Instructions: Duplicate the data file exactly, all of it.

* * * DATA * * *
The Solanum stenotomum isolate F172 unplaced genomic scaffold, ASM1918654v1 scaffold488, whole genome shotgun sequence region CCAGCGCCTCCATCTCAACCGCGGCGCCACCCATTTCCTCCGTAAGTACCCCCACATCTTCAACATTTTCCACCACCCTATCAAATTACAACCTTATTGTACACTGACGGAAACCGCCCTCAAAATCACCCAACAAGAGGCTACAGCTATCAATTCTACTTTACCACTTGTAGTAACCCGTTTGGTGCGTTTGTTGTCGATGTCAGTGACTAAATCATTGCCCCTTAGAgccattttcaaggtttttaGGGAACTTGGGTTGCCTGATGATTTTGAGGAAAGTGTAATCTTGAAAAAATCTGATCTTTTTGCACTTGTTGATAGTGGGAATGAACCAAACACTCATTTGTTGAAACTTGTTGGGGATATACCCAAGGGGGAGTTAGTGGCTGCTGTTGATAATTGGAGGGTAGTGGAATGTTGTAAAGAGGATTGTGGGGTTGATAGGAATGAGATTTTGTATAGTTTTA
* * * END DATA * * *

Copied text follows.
The Solanum stenotomum isolate F172 unplaced genomic scaffold, ASM1918654v1 scaffold488, whole genome shotgun sequence region CCAGCGCCTCCATCTCAACCGCGGCGCCACCCATTTCCTCCGTAAGTACCCCCACATCTTCAACATTTTCCACCACCCTATCAAATTACAACCTTATTGTACACTGACGGAAACCGCCCTCAAAATCACCCAACAAGAGGCTACAGCTATCAATTCTACTTTACCACTTGTAGTAACCCGTTTGGTGCGTTTGTTGTCGATGTCAGTGACTAAATCATTGCCCCTTAGAgccattttcaaggtttttaGGGAACTTGGGTTGCCTGATGATTTTGAGGAAAGTGTAATCTTGAAAAAATCTGATCTTTTTGCACTTGTTGATAGTGGGAATGAACCAAACACTCATTTGTTGAAACTTGTTGGGGATATACCCAAGGGGGAGTTAGTGGCTGCTGTTGATAATTGGAGGGTAGTGGAATGTTGTAAAGAGGATTGTGGGGTTGATAGGAATGAGATTTTGTATAGTTTTA